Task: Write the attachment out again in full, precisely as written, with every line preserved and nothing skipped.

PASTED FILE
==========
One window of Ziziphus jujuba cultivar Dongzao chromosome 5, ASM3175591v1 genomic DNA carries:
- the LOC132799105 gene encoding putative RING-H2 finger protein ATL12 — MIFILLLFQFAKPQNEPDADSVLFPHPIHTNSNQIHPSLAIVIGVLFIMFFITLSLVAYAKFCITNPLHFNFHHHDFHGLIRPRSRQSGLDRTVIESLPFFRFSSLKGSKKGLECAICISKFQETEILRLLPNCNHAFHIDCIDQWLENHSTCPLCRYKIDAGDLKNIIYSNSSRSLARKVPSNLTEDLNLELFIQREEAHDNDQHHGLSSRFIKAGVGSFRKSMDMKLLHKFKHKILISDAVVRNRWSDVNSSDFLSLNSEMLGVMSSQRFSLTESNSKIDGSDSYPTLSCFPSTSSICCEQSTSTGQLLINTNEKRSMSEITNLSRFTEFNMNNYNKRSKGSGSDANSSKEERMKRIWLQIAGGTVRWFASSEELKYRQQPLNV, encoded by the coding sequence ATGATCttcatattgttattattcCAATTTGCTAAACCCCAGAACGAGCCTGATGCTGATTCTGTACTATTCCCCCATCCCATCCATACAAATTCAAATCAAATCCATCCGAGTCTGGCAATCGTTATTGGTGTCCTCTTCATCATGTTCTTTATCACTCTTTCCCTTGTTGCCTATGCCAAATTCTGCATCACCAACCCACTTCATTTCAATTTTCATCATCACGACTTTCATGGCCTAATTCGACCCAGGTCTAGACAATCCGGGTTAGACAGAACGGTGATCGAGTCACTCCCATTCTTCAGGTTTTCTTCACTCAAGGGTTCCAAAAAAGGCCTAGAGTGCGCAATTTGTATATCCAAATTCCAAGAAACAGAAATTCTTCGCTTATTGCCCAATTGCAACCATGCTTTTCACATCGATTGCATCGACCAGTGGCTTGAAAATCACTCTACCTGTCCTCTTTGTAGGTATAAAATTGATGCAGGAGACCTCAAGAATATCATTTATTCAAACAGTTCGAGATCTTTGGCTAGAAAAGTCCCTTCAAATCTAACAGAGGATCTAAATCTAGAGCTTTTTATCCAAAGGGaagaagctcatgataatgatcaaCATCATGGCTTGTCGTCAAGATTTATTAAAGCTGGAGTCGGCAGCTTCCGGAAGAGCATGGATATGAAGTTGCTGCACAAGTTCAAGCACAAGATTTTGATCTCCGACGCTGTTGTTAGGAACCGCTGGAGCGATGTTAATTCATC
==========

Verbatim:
One window of Ziziphus jujuba cultivar Dongzao chromosome 5, ASM3175591v1 genomic DNA carries:
- the LOC132799105 gene encoding putative RING-H2 finger protein ATL12 — MIFILLLFQFAKPQNEPDADSVLFPHPIHTNSNQIHPSLAIVIGVLFIMFFITLSLVAYAKFCITNPLHFNFHHHDFHGLIRPRSRQSGLDRTVIESLPFFRFSSLKGSKKGLECAICISKFQETEILRLLPNCNHAFHIDCIDQWLENHSTCPLCRYKIDAGDLKNIIYSNSSRSLARKVPSNLTEDLNLELFIQREEAHDNDQHHGLSSRFIKAGVGSFRKSMDMKLLHKFKHKILISDAVVRNRWSDVNSSDFLSLNSEMLGVMSSQRFSLTESNSKIDGSDSYPTLSCFPSTSSICCEQSTSTGQLLINTNEKRSMSEITNLSRFTEFNMNNYNKRSKGSGSDANSSKEERMKRIWLQIAGGTVRWFASSEELKYRQQPLNV, encoded by the coding sequence ATGATCttcatattgttattattcCAATTTGCTAAACCCCAGAACGAGCCTGATGCTGATTCTGTACTATTCCCCCATCCCATCCATACAAATTCAAATCAAATCCATCCGAGTCTGGCAATCGTTATTGGTGTCCTCTTCATCATGTTCTTTATCACTCTTTCCCTTGTTGCCTATGCCAAATTCTGCATCACCAACCCACTTCATTTCAATTTTCATCATCACGACTTTCATGGCCTAATTCGACCCAGGTCTAGACAATCCGGGTTAGACAGAACGGTGATCGAGTCACTCCCATTCTTCAGGTTTTCTTCACTCAAGGGTTCCAAAAAAGGCCTAGAGTGCGCAATTTGTATATCCAAATTCCAAGAAACAGAAATTCTTCGCTTATTGCCCAATTGCAACCATGCTTTTCACATCGATTGCATCGACCAGTGGCTTGAAAATCACTCTACCTGTCCTCTTTGTAGGTATAAAATTGATGCAGGAGACCTCAAGAATATCATTTATTCAAACAGTTCGAGATCTTTGGCTAGAAAAGTCCCTTCAAATCTAACAGAGGATCTAAATCTAGAGCTTTTTATCCAAAGGGaagaagctcatgataatgatcaaCATCATGGCTTGTCGTCAAGATTTATTAAAGCTGGAGTCGGCAGCTTCCGGAAGAGCATGGATATGAAGTTGCTGCACAAGTTCAAGCACAAGATTTTGATCTCCGACGCTGTTGTTAGGAACCGCTGGAGCGATGTTAATTCATC